After starting his own welding business and working on the side building some conventional alloy barges, he began to develop a plan for a small fast catamaran. The boat was originally conceived in aluminium but Snedden decided that moulded plastic was the way to go. It had many advantages over alloy or fibreglass. He drew up his design and started planning the moulds. While his wife was away on an overseas holiday Stephen threw every waking hour into the project and working from little more than a sketch had the moulds finished by the time she returned. That was no mean feat. The hulls are a series of complex, folded and stitched sections running up to compound curves in the bow. Each panel was folded and every seam had to be stitched, welded, faired and panel-beaten smooth. He had a few hulls moulded and learnt from mistakes as he did so. Named Seahull, the boats have been shown at Fieldays, at last year’s Auckland Boat Show and Big Boy’s Toys. The response has been great with lots of interest and several hulls sold. One has even been converted to electric propulsion. Not content to rest with the basic model, he is busy building moulds for front, rear and centre helm stations, and an integrated chilly bin. A cuddy cabin design is also on the drawing board. Stephen explains why he chose a 3.9 metre hull to launch the range. “It’s a good size for one person to handle, too many people get boats that look great in the showroom but need three people to launch and retrieve.” He adds “I make a flat deck trailer for the boat so you can push the boat onto your lawn and use the trailer for carting anything you like, a bigger boat would be that much harder.”
Most moulded plastic boats appear to be designed for easy moulding rather than for seagoing performance. The Seahull is an exception. When you examine the boat, it is clear that a lot of thought has gone into the design. The floor is wide and uncluttered and is well supported with no soft spots. It can be covered with carpet, plywood or aluminium tread-plate. The demo-boat has a 30 hp outboard but twin 15 hp motors can be fitted and it can handle up to 50 hp. A centre keel diverts water away from the outboard leg, eliminating spray and allowing use of either a long or short shaft. Being plastic means it takes knocks and abrasion well and can be easily repaired or modified. Stephen sees the boat as being an ideal work boat, or for fishermen, duck shooters and hunters who want something stable, robust and easy to handle that won’t break the bank. The boats are also ideal for the Pacific Islands or for disaster relief zones.He’s had inquiries from Australia and Asia and has exported his first boat already. While the Seahull is his current focus, an unfinished amphibian Land Rover project is hidden out the back. Stephen says it’s been a challenge but it’s almost complete and just waiting for some time to finish it off. In the meantime, he says his main business of selling welding equipment, welding training and making and marketing his boats is keeping him quite busy enough.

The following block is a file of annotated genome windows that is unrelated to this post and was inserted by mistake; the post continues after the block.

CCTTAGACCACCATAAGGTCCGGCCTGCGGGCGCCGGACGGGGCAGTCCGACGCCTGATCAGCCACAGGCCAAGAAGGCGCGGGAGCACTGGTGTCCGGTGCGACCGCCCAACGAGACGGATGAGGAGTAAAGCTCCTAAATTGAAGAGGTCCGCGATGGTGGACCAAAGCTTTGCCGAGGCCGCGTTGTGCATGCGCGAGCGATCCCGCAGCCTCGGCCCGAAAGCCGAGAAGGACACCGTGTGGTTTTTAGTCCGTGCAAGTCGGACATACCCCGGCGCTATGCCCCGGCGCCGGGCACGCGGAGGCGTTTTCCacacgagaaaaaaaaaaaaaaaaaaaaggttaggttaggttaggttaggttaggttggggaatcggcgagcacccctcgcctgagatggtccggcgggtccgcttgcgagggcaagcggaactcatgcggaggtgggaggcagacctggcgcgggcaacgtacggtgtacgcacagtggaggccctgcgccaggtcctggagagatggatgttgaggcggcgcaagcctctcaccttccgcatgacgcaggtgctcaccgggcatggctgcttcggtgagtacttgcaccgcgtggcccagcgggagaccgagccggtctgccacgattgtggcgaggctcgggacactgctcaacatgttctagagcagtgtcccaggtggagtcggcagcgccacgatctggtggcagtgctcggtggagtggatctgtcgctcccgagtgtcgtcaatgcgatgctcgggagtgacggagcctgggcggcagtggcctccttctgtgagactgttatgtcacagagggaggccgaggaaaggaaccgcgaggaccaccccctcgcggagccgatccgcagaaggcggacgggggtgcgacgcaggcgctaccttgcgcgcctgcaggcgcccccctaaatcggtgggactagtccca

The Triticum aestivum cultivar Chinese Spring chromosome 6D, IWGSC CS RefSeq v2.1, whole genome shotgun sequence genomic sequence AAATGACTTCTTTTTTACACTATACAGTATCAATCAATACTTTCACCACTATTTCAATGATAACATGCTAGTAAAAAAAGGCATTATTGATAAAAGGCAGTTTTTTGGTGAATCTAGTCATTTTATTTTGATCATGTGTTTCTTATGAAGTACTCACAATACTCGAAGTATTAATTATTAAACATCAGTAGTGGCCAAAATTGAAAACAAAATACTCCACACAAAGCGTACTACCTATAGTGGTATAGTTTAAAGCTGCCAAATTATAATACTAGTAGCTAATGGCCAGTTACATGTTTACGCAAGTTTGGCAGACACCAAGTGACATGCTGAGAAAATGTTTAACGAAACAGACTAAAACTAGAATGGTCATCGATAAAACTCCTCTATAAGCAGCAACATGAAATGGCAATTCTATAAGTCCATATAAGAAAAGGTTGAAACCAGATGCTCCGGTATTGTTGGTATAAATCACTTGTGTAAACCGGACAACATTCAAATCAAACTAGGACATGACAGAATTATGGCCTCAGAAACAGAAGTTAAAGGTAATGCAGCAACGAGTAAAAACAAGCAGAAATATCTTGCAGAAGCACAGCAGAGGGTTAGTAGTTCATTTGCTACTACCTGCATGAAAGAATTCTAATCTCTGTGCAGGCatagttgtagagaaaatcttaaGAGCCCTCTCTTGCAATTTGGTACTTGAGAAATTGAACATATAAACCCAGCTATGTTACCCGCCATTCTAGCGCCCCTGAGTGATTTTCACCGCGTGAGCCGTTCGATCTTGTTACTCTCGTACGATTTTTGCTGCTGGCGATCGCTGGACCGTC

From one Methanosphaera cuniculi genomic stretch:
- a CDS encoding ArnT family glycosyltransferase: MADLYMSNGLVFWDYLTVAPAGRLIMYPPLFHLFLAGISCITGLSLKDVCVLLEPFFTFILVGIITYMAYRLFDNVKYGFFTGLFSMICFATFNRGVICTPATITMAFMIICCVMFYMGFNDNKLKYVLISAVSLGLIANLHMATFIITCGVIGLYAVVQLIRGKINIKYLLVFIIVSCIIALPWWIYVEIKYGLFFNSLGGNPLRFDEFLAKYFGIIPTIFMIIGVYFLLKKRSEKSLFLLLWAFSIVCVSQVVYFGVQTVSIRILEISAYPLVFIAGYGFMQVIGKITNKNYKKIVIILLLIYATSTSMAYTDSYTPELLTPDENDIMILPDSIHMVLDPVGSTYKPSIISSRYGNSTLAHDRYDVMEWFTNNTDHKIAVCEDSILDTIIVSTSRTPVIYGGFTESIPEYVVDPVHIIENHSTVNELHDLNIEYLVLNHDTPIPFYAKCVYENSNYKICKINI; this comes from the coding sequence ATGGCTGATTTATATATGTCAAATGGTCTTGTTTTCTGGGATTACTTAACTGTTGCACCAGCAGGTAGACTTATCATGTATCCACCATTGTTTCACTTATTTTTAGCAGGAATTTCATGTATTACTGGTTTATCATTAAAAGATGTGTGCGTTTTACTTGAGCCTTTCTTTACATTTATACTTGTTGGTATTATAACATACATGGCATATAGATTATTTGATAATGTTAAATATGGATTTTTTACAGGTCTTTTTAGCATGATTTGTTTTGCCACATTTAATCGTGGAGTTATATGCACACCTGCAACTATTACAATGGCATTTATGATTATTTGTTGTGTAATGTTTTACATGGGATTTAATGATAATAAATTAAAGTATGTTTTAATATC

The Seahull, weighing 200 kg as a bare hull, is intended as a workboat whether a dive platform, ferry or simply a means of transporting material and tools. The basic design is a catamaran with asymmetric hulls. The tunnel between the hulls provides lift and cushioning from air forced between the hulls. A middle skeg provides some protection from debris for the outboard leg and helps to keep the propeller in clean, turbulencefree water. The hull is made of 8 mmthick tough roto-moulded polyethylene. It is light, strong, nearly indestructible, easily and cheaply repaired, UV resistant and impervious to chemical and water damage. The double-skin hull can be filled with foam or hatches can be added to allow the hull space to be used for storage. Moulded blocks in the front corners allow for seating that can used as additional storage with the addition of hatches The mid-bow section is shaped as a ramp. This can be left as an integral part of the hull, or alternatively cut away in one piece and structured to hinge and provide a drop-down ramp that can float. That allows for easy access off the beach and can be used for hand trolley or wheelbarrow loading. It can also be designed to accommodate small quad bikes or wheelchairs. The shallow draft and light weight equally allow for easy loading off the beach or shore. The boat’s twin hull design, with deep Vee and multiple hard chines to deflect spray, makes the Seahull capable of handling good seas and yet providing a soft dry ride. The design is also very flexible, with variations possible on the standard tillersteer including a centre console or offset console. The buoyancy of the two hulls keeps the boat level, even with an operator standing to one side. This configuration is the ideal design for a rescue boat it allows for the maximum possible area for a stretcher, or as a workboat where cargo space is important. The centre console models are more likely to be popular with recreational users. The console is also rotational moulded from polyethylene and comes with a windscreen for the operator. The transom is designed to take up to three motors and it can handle most engines in the 5 hp to 50 hp range. The floor of the boat is tread pattern aluminium as is the transom and bow ramp but the floor can be made from suitably painted wood or plywood. The deck is slightly above water when normally loaded and the cockpit is a self-draining deck. The Seahull comes complete with its own trailer and has tow weight of approx 450 kg.